In only his second NFL season, Tennessee Titans running back Chris Johnson blew past all his competition, gaining more than 2,000 rushing yards in 2009. His final total of 2006, was almost 600 yards greater than the runner-up, Steven Jackson of the St. Louis Rams.
Chris Johnson had already made his mark during his 2008 rookie season when he topped the 1,000 yard barrier, rushing for 1,228 yards. So, now that he has been identified as the top running back in the league, what exactly is Johnson worth? Also, what is Johnson worth compared to the other elite backs in the NFL and what they are earning in 2010?
So far, Johnson has decided to stay away from all Titans voluntary workouts. He continues to work out on his own and is trying to keep a positive mindset as he approaches the upcoming season. He firmly wants to have his contract re-worked and feels he should be paid more in line with what his production shows him to be—top dog. After all, he was named AP NFL Offensive Player of the Year
Was Johnson upset when he signed his five year rookie contract worth $12 million when he was drafted in the first round by the Titans?
No, he signed on the dotted line in good faith and the Titans hoped that he would live up to the value they placed on him by selecting him with their top pick.
We all know that there are first round busts, and there is no guarantee that every player drafted in the first round will return the investment. But, Johnson’s situation is unique. He was, unfortunately, drafted lower in the first round (24th), and as a result he is stuck with the initial five-year deal and has no leverage other than to hold out.
The Titans were somewhat lucky they even drafted him, considering not only that he lasted until their pick at No. 24, but that the two teams directly in front of them selected different running backs—Dallas took Felix Jones at No. 22, and Pittsburgh took Rashard Mendenhall at No. 23.
So Where Did Johnson Finish in Compensation in 2009 Among All Running Backs?
Right or wrong, Johnson earned only $1.4 million in 2009, which ranked him at No. 51 out of all running backs in compensation for the season.
According to a chart from USA Today, Chris Johnson was not even in the top 50 running backs for salary cap value in the 2009, ending up at No. 51, with a value of $1.4 million. Slightly ahead of Johnson at No. 49, also at $1.4 million, was another most valuable member for his team, Freddy Jackson of the Buffalo Bills. Both bargains to be sure.
As John Clayton of ESPN laid out in an article, Johnson is basically screwed because he was a first round draft pick in the bottom half of the first round. His story explains how the Titans have Johnson over a barrel.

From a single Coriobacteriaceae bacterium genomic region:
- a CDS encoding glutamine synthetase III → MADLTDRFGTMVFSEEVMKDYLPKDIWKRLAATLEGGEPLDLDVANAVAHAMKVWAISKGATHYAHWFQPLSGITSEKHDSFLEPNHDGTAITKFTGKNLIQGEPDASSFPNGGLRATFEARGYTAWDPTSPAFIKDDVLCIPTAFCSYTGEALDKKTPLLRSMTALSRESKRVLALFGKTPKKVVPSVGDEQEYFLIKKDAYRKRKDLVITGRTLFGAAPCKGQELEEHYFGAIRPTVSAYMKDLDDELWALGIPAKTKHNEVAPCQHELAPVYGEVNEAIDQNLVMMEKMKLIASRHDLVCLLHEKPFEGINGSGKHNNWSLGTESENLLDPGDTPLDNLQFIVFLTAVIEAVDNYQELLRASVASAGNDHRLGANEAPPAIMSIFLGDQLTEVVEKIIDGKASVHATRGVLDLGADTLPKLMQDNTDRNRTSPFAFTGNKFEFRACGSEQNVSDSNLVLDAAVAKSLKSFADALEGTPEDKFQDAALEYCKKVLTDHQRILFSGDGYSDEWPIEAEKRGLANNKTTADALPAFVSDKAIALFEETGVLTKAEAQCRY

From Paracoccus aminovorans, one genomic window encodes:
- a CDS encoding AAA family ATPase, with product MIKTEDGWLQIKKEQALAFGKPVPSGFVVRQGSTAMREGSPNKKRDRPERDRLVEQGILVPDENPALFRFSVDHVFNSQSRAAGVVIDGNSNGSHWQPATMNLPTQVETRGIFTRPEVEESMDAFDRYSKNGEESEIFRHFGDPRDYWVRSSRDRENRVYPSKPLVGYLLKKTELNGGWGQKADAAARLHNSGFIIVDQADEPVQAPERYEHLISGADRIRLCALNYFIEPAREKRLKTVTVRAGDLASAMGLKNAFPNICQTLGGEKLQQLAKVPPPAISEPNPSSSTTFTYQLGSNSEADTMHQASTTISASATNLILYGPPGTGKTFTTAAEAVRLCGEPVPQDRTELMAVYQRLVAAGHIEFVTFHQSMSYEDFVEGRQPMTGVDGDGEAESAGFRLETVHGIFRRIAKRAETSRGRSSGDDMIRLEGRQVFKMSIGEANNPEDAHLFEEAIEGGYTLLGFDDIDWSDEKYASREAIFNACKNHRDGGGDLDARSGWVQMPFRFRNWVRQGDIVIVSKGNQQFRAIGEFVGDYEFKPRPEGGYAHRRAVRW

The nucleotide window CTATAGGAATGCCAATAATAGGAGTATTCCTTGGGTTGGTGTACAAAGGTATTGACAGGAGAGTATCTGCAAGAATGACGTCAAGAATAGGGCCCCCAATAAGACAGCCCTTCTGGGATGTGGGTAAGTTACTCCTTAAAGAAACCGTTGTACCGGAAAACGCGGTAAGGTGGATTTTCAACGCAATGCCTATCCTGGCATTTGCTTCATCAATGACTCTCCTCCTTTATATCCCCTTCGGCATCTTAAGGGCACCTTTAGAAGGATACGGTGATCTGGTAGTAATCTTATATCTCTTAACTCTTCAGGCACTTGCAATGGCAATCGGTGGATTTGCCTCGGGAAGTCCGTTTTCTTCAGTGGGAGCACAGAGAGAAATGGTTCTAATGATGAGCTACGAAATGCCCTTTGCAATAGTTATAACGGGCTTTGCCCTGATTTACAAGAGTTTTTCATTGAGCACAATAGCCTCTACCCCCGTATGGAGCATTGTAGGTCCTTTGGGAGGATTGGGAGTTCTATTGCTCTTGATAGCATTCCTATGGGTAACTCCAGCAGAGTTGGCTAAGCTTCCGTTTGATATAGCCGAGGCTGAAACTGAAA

In comparing Johnson to other elite backs—and how unfair his situation is—let’s look at the Vikings Adrian Peterson as a prime example. Unlike Johnson, Peterson was drafted in the top 10, and his salary reflects the high pick. Peterson will see $3.64 million this year and then it gets bumped up to $10.72 million in 2011. If you added up all five years of Johnson’s contract, it will almost equal what Peterson makes in 2011 alone.
The irony of all of this is that we have seen examples of NFL running backs like Frank Gore, Maurice Jones-Drew, and Marion Barber get deals reworked for them. Why for these three and not for Johnson?
Because all three of them were drafted after the first round.
Maybe having your name called in day two is not such a bad thing after all.
What Kind of a Precedent Will This Situation Set?
Something has to give and somebody has to blink. The Titans think that Johnson should be a good soldier, play football, and honor his contract. We all know that the shelf life of NFL players is not very long, and running backs in particular can have their careers end after one major injury.
This can become a major distraction if Johnson does not report for mandatory practices, and the team will be left to wonder what will happen. Some wonder if this situation will cause head coach Jeff Fisher to lose his job if Johnson sits out the year.
That would be a shame, considering that Fisher has been running the team for 15 years, longest tenured coach in the NFL.
Should Johnson be paid a rate that places him in the top 10 of all running backs? If his deal does not get renegotiated, will he play this year with a chip on his shoulder, and prove that he is even better, and worth more?
Either way, there will be some type of precedent being set for now and for the future, not just for the Titans, but for running backs drafted in the mid to low 20s in future first rounds. This should continue to be an intriguing story until something gets done.
Nashville.com Sports Editor